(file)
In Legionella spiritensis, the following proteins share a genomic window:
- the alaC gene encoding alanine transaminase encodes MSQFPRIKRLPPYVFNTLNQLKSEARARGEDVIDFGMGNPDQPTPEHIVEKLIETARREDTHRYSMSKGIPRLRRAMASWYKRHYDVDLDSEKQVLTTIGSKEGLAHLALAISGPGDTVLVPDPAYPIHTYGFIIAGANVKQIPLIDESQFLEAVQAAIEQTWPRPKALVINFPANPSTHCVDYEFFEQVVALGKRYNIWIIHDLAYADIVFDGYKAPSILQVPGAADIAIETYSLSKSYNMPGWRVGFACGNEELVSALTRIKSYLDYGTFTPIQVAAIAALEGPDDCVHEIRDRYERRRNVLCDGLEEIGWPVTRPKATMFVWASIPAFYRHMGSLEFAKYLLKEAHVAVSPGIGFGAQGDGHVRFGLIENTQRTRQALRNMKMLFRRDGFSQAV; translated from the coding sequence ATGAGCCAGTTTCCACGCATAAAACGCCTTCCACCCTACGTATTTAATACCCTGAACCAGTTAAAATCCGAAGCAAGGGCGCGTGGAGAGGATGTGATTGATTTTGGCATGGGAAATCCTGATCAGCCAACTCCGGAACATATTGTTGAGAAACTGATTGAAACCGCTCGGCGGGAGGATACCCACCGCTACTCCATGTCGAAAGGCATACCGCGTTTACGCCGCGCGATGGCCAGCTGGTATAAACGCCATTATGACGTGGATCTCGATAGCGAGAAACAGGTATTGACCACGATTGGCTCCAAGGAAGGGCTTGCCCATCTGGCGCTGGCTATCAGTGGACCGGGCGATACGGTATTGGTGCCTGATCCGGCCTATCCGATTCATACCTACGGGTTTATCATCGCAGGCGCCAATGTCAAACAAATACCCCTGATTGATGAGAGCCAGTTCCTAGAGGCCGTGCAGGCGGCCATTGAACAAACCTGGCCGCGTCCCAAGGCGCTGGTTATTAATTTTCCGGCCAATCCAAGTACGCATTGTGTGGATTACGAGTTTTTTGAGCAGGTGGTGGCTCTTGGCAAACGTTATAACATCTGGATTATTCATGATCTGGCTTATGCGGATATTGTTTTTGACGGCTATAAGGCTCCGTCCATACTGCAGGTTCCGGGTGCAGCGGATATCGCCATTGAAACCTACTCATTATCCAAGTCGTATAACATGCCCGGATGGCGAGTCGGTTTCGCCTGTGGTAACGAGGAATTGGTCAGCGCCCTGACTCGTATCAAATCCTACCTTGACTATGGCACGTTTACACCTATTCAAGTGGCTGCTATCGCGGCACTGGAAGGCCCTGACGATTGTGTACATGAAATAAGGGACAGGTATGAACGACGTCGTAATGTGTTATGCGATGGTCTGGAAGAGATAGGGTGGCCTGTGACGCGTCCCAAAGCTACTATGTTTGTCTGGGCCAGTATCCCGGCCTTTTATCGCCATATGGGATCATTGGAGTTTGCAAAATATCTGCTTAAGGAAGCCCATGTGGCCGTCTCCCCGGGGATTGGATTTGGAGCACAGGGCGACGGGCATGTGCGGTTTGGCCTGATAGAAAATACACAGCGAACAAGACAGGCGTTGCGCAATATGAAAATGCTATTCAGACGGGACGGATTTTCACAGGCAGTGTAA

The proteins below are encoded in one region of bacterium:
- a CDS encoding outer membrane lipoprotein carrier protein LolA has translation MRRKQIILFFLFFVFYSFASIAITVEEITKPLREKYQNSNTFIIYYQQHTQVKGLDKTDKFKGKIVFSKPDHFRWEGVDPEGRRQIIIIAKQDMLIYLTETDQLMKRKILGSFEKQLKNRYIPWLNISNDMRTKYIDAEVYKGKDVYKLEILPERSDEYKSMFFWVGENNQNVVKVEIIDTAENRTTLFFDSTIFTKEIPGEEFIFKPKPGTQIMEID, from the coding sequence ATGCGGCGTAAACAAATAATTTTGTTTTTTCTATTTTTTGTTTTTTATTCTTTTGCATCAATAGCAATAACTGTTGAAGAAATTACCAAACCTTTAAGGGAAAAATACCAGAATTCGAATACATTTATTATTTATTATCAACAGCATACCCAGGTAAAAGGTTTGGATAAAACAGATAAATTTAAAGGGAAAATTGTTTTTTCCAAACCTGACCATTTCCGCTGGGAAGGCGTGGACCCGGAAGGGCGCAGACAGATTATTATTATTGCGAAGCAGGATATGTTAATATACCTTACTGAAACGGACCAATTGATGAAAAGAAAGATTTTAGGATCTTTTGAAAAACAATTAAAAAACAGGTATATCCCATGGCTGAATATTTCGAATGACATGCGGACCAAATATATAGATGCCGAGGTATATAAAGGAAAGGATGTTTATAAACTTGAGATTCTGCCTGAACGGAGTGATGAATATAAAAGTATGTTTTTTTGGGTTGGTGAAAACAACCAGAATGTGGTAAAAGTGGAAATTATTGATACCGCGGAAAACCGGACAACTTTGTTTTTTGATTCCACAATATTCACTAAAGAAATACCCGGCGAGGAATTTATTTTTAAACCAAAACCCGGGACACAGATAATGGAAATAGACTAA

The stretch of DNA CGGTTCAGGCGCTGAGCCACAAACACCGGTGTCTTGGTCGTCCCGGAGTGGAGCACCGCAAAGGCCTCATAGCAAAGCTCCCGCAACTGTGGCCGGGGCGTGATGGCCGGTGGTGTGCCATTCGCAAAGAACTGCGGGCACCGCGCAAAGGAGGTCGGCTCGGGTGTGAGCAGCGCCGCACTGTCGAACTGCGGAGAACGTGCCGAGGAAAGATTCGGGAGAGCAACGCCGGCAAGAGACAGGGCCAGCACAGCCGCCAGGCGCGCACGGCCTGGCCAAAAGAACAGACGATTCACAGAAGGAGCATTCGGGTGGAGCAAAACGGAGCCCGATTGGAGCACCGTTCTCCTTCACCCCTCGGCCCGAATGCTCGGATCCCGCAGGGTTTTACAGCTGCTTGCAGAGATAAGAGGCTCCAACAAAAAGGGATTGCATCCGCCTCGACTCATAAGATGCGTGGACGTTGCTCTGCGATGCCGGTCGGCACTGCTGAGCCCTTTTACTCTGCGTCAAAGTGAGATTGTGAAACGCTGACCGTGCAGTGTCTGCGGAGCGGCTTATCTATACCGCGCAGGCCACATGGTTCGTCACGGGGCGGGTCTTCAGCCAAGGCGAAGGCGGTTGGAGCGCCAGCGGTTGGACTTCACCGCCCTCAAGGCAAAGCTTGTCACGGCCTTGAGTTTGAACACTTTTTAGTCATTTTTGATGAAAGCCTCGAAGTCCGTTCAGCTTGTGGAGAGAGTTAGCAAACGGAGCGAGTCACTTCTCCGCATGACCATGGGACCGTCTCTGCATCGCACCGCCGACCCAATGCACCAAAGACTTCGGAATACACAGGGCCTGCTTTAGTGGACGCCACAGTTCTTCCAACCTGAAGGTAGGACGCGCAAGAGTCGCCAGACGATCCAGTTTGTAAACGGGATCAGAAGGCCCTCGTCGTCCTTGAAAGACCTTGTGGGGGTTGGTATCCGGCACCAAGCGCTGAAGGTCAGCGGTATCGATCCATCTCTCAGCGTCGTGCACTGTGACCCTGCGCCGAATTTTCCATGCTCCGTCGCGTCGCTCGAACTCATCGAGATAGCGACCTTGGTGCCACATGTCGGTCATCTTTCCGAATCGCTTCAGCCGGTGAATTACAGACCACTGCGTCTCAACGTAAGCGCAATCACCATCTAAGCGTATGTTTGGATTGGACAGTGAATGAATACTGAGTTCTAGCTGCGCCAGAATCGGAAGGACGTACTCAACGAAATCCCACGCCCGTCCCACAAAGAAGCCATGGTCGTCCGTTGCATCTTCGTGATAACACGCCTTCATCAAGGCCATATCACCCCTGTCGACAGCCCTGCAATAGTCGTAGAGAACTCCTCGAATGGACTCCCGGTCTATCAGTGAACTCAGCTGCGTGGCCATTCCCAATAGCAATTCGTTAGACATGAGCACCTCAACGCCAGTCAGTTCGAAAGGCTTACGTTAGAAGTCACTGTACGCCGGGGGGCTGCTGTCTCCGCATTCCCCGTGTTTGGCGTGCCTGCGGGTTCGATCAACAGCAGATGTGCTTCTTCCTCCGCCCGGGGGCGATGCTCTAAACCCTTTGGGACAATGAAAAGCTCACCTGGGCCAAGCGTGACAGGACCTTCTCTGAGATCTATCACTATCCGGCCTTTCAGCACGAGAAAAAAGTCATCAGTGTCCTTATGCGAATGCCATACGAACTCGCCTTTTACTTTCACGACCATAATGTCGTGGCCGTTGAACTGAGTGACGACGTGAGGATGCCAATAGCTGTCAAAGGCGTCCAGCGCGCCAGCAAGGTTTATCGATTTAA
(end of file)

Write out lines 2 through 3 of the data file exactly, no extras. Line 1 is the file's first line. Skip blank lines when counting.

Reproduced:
- the alaC gene encoding alanine transaminase encodes MSQFPRIKRLPPYVFNTLNQLKSEARARGEDVIDFGMGNPDQPTPEHIVEKLIETARREDTHRYSMSKGIPRLRRAMASWYKRHYDVDLDSEKQVLTTIGSKEGLAHLALAISGPGDTVLVPDPAYPIHTYGFIIAGANVKQIPLIDESQFLEAVQAAIEQTWPRPKALVINFPANPSTHCVDYEFFEQVVALGKRYNIWIIHDLAYADIVFDGYKAPSILQVPGAADIAIETYSLSKSYNMPGWRVGFACGNEELVSALTRIKSYLDYGTFTPIQVAAIAALEGPDDCVHEIRDRYERRRNVLCDGLEEIGWPVTRPKATMFVWASIPAFYRHMGSLEFAKYLLKEAHVAVSPGIGFGAQGDGHVRFGLIENTQRTRQALRNMKMLFRRDGFSQAV; translated from the coding sequence ATGAGCCAGTTTCCACGCATAAAACGCCTTCCACCCTACGTATTTAATACCCTGAACCAGTTAAAATCCGAAGCAAGGGCGCGTGGAGAGGATGTGATTGATTTTGGCATGGGAAATCCTGATCAGCCAACTCCGGAACATATTGTTGAGAAACTGATTGAAACCGCTCGGCGGGAGGATACCCACCGCTACTCCATGTCGAAAGGCATACCGCGTTTACGCCGCGCGATGGCCAGCTGGTATAAACGCCATTATGACGTGGATCTCGATAGCGAGAAACAGGTATTGACCACGATTGGCTCCAAGGAAGGGCTTGCCCATCTGGCGCTGGCTATCAGTGGACCGGGCGATACGGTATTGGTGCCTGATCCGGCCTATCCGATTCATACCTACGGGTTTATCATCGCAGGCGCCAATGTCAAACAAATACCCCTGATTGATGAGAGCCAGTTCCTAGAGGCCGTGCAGGCGGCCATTGAACAAACCTGGCCGCGTCCCAAGGCGCTGGTTATTAATTTTCCGGCCAATCCAAGTACGCATTGTGTGGATTACGAGTTTTTTGAGCAGGTGGTGGCTCTTGGCAAACGTTATAACATCTGGATTATTCATGATCTGGCTTATGCGGATATTGTTTTTGACGGCTATAAGGCTCCGTCCATACTGCAGGTTCCGGGTGCAGCGGATATCGCCATTGAAACCTACTCATTATCCAAGTCGTATAACATGCCCGGATGGCGAGTCGGTTTCGCCTGTGGTAACGAGGAATTGGTCAGCGCCCTGACTCGTATCAAATCCTACCTTGACTATGGCACGTTTACACCTATTCAAGTGGCTGCTATCGCGGCACTGGAAGGCCCTGACGATTGTGTACATGAAATAAGGGACAGGTATGAACGACGTCGTAATGTGTTATGCGATGGTCTGGAAGAGATAGGGTGGCCTGTGACGCGTCCCAAAGCTACTATGTTTGTCTGGGCCAGTATCCCGGCCTTTTATCGCCATATGGGATCATTGGAGTTTGCAAAATATCTGCTTAAGGAAGCCCATGTGGCCGTCTCCCCGGGGATTGGATTTGGAGCACAGGGCGACGGGCATGTGCGGTTTGGCCTGATAGAAAATACACAGCGAACAAGACAGGCGTTGCGCAATATGAAAATGCTATTCAGACGGGACGGATTTTCACAGGCAGTGTAA

The proteins below are encoded in one region of bacterium: